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Statement on attack against Bursari Government Girls Science Secondary School in northeast Nigeria

Statement from Marie-Pierre Poirier, UNICEF West and Central Africa Regional Director

DAKAR, 23 February 2018 – “On Monday, an armed group attacked the Bursari Government Girls Science Secondary School in Dapchi, Yobe state, northeast Nigeria. According to unconfirmed reports over 90 girls are still unaccounted for.

“UNICEF strongly condemns the attack and calls for the immediate and unconditional release of all the girls kept in captivity.

“UNICEF is deeply concerned about these brutal acts of violence. Attacks on schools are a violation of children’s rights and international humanitarian law. Schools should be safe spaces and protected at all times.

“No words can console a family sending a child to school and not seeing her return home. We stand with the families of the missing girls and the community affected by this horrifying incident.

“We have not forgotten the tragedy of the Chibok girls from four years ago, when 276 girls were abducted by Boko Haram militants. Still, large number of the girls have not returned. And now comes this new horror. This is not just an attack on a school. It is an attack on all of us.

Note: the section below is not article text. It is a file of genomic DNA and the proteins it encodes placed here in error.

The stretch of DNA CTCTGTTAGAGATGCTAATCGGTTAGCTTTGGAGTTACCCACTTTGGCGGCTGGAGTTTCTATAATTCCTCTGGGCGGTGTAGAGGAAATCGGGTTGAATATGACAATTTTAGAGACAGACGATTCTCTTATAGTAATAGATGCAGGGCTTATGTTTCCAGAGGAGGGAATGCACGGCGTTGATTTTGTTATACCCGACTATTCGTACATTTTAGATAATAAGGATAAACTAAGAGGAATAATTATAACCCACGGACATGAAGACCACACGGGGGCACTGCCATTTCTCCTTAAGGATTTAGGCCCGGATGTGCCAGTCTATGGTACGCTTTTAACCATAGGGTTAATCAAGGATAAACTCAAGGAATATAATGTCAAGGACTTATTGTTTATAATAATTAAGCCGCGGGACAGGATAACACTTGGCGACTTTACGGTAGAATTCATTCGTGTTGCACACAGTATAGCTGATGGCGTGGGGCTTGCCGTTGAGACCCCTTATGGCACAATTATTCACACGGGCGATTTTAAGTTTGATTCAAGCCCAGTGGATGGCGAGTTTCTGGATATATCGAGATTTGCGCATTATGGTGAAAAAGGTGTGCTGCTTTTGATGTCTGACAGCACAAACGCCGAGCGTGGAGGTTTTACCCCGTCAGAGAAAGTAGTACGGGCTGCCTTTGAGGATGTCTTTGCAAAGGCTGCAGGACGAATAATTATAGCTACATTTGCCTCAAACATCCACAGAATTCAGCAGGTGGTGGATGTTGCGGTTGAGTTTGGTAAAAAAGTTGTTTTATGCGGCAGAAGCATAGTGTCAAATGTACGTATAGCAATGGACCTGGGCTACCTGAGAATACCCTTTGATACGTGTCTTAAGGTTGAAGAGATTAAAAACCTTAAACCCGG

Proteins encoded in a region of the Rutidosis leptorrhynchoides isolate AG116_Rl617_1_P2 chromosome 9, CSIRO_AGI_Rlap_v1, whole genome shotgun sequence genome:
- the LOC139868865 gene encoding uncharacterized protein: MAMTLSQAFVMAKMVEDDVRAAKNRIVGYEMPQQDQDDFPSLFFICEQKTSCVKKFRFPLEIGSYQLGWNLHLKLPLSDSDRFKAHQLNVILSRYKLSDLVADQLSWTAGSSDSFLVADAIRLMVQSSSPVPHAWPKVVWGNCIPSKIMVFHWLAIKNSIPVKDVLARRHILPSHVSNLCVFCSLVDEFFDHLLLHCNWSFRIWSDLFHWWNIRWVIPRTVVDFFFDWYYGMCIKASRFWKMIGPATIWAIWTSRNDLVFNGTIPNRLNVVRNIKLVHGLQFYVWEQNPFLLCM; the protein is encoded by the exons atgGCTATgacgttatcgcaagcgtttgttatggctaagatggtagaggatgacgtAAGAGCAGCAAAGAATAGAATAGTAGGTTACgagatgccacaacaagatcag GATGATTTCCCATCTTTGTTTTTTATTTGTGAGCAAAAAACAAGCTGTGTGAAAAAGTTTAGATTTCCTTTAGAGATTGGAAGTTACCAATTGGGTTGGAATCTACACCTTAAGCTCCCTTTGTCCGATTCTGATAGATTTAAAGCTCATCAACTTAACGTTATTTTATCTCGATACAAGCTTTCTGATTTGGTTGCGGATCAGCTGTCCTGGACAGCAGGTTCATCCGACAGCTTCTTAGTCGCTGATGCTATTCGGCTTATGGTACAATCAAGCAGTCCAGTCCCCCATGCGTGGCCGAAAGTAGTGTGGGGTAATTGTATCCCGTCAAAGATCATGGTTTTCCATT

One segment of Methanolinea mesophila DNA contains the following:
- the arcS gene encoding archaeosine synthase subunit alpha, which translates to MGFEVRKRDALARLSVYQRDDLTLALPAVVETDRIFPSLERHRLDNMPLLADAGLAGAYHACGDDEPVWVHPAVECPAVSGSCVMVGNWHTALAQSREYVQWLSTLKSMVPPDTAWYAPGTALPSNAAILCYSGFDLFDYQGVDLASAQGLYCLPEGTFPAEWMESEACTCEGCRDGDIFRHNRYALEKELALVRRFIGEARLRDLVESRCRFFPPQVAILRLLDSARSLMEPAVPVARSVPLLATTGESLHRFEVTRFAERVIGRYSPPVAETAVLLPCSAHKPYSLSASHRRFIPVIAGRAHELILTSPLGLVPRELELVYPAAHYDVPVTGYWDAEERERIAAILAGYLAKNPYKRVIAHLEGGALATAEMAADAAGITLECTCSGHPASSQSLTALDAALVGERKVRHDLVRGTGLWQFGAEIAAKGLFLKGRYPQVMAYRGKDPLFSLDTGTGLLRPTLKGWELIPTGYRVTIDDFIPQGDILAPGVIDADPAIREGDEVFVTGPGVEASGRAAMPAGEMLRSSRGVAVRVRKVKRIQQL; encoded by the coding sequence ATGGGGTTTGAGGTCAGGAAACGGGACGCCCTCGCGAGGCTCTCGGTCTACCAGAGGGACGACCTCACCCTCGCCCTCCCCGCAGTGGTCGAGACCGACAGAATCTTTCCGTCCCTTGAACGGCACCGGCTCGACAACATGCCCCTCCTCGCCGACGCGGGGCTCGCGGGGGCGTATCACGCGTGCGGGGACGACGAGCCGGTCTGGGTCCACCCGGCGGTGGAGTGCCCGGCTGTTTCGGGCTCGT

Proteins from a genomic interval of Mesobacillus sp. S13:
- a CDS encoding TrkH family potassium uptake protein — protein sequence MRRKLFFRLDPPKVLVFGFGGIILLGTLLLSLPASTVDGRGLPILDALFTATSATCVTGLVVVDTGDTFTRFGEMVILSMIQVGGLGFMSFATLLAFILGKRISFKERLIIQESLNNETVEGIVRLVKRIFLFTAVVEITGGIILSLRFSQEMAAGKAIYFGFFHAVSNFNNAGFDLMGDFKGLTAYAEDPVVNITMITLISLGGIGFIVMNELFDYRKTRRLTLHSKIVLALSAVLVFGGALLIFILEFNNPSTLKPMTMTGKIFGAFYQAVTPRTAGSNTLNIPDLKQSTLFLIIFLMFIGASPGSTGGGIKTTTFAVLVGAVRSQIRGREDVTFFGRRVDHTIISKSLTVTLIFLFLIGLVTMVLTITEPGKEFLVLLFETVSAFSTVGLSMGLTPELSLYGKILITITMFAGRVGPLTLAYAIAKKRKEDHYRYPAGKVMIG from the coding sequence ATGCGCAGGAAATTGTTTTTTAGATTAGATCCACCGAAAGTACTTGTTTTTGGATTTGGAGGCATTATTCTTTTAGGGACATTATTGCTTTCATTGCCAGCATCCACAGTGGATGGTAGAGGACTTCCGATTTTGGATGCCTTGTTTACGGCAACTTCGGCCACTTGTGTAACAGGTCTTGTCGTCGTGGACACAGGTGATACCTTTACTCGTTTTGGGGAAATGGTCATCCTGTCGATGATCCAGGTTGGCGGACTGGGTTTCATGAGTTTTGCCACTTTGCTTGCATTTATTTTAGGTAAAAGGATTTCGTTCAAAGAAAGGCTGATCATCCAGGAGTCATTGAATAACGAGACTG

“We acknowledge the efforts by the Government of Nigeria and count on their diligence to undertake all measures for the safe return of the missing Bursari girls.

“Since the start of the insurgency in 2009, over 2,295 teachers have been killed and 19,000 displaced, and almost 1,400 schools destroyed.”


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UNICEF works in some of the world’s toughest places, to reach the world’s most disadvantaged children. Across 190 countries and territories, we work for every child, everywhere, to build a better world for everyone.

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For more information, please contact:

Thierry Delvigne-Jean, UNICEF West and Central Africa, +221 33 831 0862; tdelvignejean@unicef.org

Anne-Isabelle Leclercq Balde, UNICEF West and Central Africa, +221 77 740 69 14, aleclercqbalde@unicef.org

Christopher Tidey, UNICEF New York, +1 917 340 3017, ctidey@unicef.org


 

 

 

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